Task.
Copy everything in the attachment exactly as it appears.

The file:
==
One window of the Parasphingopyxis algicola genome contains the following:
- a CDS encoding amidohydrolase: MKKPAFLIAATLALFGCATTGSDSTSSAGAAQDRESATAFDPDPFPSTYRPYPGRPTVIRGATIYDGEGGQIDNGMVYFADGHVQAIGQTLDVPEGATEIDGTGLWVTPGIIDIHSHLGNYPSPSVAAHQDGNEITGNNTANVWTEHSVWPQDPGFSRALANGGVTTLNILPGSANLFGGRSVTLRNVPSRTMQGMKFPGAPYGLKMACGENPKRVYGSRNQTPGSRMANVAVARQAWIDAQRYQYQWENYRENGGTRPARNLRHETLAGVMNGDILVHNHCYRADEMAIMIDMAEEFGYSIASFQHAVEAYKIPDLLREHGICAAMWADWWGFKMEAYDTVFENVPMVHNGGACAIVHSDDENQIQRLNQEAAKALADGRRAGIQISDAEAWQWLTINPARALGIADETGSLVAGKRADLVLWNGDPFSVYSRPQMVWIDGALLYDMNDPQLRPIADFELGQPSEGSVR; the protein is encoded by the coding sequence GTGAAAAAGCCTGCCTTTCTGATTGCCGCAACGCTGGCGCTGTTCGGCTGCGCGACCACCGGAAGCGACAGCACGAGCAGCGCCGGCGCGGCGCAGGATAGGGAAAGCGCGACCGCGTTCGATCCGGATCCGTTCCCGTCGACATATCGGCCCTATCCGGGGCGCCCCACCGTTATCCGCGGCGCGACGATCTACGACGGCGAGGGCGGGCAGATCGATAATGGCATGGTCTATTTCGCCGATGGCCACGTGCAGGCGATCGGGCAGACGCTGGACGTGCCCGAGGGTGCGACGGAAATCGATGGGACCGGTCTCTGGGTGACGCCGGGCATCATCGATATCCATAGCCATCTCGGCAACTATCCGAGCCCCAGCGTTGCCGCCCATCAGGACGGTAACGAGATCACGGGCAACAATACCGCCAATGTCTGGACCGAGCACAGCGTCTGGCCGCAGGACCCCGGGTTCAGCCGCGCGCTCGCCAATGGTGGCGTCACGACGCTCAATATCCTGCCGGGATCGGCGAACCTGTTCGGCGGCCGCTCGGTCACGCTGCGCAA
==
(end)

One window of the Parasphingopyxis algicola genome contains the following:
- a CDS encoding amidohydrolase: MKKPAFLIAATLALFGCATTGSDSTSSAGAAQDRESATAFDPDPFPSTYRPYPGRPTVIRGATIYDGEGGQIDNGMVYFADGHVQAIGQTLDVPEGATEIDGTGLWVTPGIIDIHSHLGNYPSPSVAAHQDGNEITGNNTANVWTEHSVWPQDPGFSRALANGGVTTLNILPGSANLFGGRSVTLRNVPSRTMQGMKFPGAPYGLKMACGENPKRVYGSRNQTPGSRMANVAVARQAWIDAQRYQYQWENYRENGGTRPARNLRHETLAGVMNGDILVHNHCYRADEMAIMIDMAEEFGYSIASFQHAVEAYKIPDLLREHGICAAMWADWWGFKMEAYDTVFENVPMVHNGGACAIVHSDDENQIQRLNQEAAKALADGRRAGIQISDAEAWQWLTINPARALGIADETGSLVAGKRADLVLWNGDPFSVYSRPQMVWIDGALLYDMNDPQLRPIADFELGQPSEGSVR; the protein is encoded by the coding sequence GTGAAAAAGCCTGCCTTTCTGATTGCCGCAACGCTGGCGCTGTTCGGCTGCGCGACCACCGGAAGCGACAGCACGAGCAGCGCCGGCGCGGCGCAGGATAGGGAAAGCGCGACCGCGTTCGATCCGGATCCGTTCCCGTCGACATATCGGCCCTATCCGGGGCGCCCCACCGTTATCCGCGGCGCGACGATCTACGACGGCGAGGGCGGGCAGATCGATAATGGCATGGTCTATTTCGCCGATGGCCACGTGCAGGCGATCGGGCAGACGCTGGACGTGCCCGAGGGTGCGACGGAAATCGATGGGACCGGTCTCTGGGTGACGCCGGGCATCATCGATATCCATAGCCATCTCGGCAACTATCCGAGCCCCAGCGTTGCCGCCCATCAGGACGGTAACGAGATCACGGGCAACAATACCGCCAATGTCTGGACCGAGCACAGCGTCTGGCCGCAGGACCCCGGGTTCAGCCGCGCGCTCGCCAATGGTGGCGTCACGACGCTCAATATCCTGCCGGGATCGGCGAACCTGTTCGGCGGCCGCTCGGTCACGCTGCGCAA